Let’s face it:
If you didn’t have an ego, you wouldn’t care how your body looked.
In all honesty, I think the ego is to be embraced. Tim Grover, coach to elite NBA stars, writes in his book Relentless; Elite athletes use their egos to fuel their fire and drive them.
There is nothing wrong with taking pride in your appearance and your body. Don’t listen to people who tell you otherwise.
Just take care to ensure you control your ego so it doesn’t control you.
4# Less is More
The idea of doing more goes back to the early bodybuilding magazines. These magazines would show typical high volume routines of famous bodybuilders.
Then young guys would try and duplicate these routines and wonder why they didn’t have any success.
In reality, if you’re a natural lifter then likely you need to spend less time in the gym rather than more. Following Dorian Yates’ or Ronnie Coleman’s Mr Olympia routine is a one-way ticket to burnout city.
Remember, what you do inside the gym is a small part of the overall picture.
The key is to train hard then allow your body to recover. It’s what you do outside the gym, i.e. proper nutrition and rest, that determines your results.
5# Machines Are Your Friend
I used to scorn machines thinking they were for pussies and free weights were for the real men. I recall one time watching a video of Dave Tate saying you’d be laughed out the gym by the pros if you chose to ignore machines.
It suddenly dawned on me (not for the first time) how little I knew.
My original training philosophy was simple:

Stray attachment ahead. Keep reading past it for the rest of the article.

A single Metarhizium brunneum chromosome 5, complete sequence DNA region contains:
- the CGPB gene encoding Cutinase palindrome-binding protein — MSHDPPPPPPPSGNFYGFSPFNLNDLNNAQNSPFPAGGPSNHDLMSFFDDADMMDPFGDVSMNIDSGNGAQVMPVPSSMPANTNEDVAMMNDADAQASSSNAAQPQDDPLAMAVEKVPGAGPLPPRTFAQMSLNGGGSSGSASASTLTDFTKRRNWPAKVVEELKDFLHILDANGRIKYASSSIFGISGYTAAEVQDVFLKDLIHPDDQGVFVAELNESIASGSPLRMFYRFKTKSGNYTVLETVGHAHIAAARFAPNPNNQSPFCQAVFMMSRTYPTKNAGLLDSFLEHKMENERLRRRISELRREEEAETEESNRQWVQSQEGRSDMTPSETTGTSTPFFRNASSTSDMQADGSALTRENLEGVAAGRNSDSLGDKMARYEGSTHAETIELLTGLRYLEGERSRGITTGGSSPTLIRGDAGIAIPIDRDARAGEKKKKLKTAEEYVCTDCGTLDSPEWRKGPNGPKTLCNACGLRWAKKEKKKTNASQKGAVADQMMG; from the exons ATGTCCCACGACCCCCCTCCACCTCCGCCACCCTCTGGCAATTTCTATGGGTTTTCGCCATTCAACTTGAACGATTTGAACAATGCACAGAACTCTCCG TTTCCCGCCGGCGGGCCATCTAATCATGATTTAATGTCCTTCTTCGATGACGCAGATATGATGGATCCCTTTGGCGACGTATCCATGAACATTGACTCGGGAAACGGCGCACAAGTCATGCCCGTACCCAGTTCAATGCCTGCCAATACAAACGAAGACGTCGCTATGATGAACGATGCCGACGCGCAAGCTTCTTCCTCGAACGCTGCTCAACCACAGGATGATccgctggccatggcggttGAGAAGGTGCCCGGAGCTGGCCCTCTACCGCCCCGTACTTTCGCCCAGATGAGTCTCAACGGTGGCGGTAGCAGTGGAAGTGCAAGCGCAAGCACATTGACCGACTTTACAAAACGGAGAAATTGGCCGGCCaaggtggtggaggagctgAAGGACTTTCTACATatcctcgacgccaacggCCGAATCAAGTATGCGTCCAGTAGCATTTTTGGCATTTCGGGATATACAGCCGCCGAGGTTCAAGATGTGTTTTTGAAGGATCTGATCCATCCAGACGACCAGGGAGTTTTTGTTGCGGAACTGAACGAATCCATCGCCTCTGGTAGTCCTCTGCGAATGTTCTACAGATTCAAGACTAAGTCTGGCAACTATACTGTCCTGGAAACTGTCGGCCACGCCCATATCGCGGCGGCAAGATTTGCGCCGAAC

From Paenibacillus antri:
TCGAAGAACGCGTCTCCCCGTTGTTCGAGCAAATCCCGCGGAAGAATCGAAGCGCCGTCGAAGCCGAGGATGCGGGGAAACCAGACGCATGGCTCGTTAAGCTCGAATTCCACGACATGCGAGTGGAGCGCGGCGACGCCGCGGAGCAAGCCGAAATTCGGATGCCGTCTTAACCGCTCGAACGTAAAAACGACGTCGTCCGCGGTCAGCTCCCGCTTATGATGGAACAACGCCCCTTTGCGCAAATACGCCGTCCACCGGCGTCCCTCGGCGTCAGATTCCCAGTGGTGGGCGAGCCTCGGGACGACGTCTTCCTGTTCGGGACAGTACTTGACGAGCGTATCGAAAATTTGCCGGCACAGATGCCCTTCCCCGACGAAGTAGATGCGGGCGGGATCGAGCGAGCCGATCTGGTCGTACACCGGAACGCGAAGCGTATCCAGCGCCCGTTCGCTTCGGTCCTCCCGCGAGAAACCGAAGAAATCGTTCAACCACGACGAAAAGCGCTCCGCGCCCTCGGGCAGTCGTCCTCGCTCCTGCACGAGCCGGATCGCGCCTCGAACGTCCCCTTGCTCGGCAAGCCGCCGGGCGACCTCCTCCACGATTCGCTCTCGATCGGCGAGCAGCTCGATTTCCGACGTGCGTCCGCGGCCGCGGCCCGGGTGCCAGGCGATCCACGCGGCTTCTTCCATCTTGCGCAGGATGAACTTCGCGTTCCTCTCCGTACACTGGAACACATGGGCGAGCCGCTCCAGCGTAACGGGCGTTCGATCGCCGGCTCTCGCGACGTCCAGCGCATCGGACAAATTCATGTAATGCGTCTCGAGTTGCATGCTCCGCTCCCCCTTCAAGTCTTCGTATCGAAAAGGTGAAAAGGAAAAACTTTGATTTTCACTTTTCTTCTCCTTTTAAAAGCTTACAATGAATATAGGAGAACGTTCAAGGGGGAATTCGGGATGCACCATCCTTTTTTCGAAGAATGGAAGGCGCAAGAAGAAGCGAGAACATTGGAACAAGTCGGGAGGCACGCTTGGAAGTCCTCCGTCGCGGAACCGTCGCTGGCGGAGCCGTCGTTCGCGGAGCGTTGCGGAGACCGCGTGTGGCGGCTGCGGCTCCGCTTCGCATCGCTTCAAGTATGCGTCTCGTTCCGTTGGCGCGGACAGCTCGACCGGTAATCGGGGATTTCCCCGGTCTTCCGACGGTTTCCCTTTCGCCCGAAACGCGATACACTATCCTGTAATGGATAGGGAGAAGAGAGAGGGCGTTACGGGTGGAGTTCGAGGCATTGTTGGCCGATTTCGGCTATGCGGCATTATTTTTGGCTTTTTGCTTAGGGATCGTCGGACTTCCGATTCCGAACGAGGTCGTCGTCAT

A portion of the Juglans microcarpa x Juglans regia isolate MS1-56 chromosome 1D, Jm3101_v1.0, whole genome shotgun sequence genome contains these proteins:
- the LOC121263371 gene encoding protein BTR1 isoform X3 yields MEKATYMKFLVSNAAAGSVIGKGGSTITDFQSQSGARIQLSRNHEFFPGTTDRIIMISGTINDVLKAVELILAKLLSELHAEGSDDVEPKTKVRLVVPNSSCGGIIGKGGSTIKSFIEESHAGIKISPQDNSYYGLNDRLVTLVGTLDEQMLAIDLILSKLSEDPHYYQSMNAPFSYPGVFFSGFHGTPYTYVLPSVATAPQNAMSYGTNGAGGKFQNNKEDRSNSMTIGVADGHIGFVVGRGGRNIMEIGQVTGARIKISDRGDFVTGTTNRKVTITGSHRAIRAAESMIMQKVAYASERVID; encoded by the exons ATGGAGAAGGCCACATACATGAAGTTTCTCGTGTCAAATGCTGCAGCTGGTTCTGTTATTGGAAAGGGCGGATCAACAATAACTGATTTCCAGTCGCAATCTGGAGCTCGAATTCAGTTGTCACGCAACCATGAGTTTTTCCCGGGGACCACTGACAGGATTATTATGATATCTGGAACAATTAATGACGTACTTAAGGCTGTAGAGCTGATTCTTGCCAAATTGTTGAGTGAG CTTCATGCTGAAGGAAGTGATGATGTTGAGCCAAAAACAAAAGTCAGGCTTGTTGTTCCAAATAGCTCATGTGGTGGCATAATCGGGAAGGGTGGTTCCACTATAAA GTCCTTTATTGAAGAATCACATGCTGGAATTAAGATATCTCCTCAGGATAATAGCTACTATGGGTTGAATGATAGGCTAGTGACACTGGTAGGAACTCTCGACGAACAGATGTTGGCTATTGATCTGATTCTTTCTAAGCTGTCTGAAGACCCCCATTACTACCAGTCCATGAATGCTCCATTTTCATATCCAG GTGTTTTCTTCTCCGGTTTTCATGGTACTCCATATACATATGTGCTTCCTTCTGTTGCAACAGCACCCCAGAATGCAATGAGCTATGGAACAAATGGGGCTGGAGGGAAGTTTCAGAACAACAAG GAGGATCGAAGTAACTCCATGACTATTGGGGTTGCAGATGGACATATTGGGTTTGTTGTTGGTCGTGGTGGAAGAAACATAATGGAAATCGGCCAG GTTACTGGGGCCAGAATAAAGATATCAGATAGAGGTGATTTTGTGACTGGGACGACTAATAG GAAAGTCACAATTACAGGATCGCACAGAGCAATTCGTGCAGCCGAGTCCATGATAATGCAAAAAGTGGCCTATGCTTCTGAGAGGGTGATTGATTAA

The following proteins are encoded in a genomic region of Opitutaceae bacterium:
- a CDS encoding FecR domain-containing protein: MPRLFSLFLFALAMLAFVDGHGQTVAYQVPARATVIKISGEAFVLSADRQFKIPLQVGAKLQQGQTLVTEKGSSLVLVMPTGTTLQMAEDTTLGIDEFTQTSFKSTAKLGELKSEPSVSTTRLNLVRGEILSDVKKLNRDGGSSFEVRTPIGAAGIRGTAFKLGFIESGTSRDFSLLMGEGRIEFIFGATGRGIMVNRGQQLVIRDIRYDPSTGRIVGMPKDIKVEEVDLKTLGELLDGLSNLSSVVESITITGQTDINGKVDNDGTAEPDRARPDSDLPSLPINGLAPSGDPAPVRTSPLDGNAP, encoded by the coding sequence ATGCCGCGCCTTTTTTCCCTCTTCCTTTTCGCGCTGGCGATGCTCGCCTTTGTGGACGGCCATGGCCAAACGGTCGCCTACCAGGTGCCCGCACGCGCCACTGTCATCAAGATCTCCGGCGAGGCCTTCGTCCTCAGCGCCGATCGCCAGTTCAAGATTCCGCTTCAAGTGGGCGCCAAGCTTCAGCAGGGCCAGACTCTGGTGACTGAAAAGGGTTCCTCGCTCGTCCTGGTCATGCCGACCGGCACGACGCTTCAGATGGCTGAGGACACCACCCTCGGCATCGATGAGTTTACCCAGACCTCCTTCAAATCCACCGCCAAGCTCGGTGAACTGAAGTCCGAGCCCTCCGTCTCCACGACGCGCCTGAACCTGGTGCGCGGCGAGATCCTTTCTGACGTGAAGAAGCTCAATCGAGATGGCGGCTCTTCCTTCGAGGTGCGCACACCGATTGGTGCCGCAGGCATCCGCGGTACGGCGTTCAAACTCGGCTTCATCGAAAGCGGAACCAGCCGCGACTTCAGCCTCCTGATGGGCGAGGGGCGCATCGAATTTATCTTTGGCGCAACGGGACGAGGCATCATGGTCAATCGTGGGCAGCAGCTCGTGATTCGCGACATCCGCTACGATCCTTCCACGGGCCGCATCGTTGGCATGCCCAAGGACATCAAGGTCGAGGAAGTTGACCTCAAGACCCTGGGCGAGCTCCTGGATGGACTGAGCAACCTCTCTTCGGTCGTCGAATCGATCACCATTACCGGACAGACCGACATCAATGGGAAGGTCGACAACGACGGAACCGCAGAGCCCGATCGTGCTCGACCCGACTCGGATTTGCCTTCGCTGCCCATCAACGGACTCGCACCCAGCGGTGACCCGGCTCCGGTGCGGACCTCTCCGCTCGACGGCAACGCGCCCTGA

Lift free weights, do compound exercises and you’re guaranteed a great physique! In reality, building a physique to be proud of takes a lot more thought.
Machines allow you to maintain constant time under tension.
For example, when you do regular pec flys, the tension is removed at the top of the movement. Whereas machine flys keep your pecs under constant tension throughout the range of motion.
What’s more, machines allow you to target muscles from multiple angles. As a result, you can develop your muscles in a way that is simply not possible with free weights.
Finally, machines are kind on your joints and reduce the possibility of injury. It’s not often you see people getting injured using machines. But how many people do you know who got banged up using free weights?
This not an argument to say one form is better than the other. It’s to point out there are benefits of using both machines and free weights in your routine.
Perhaps you’ve noticed an underlying theme in everything – remaining injury free.
It’s important to train hard and push your body to its limits to make meaningful changes. However, if you’re constantly beat up from training, you need to take a step back.
Going to the gym is part of a long-term vision – training for a better tomorrow:
For better health and a better body.
Making a PR on your bench today and tearing a pec in the process is not long-term thinking.
It’s important to get strong, but not at the expense of your health.
When you’re young the body can take an incredible amount of punishment. And by all means you should capitalise on this to build the foundation of a great physique.
Take a look around at the older guys in your gym who are in great shape. They were once young bodybuilders. Chances are they learned how to train smart early on.
If you do come across someone like that, befriend them and ask them for advice. You’ll learn something new in the process.
For young bodybuilders it’s hard to think long term. You’re in the prime of your life and you feel invincible.
But what it comes down to is:
Am I training for a better tomorrow or am I just focused on what my ego can do today?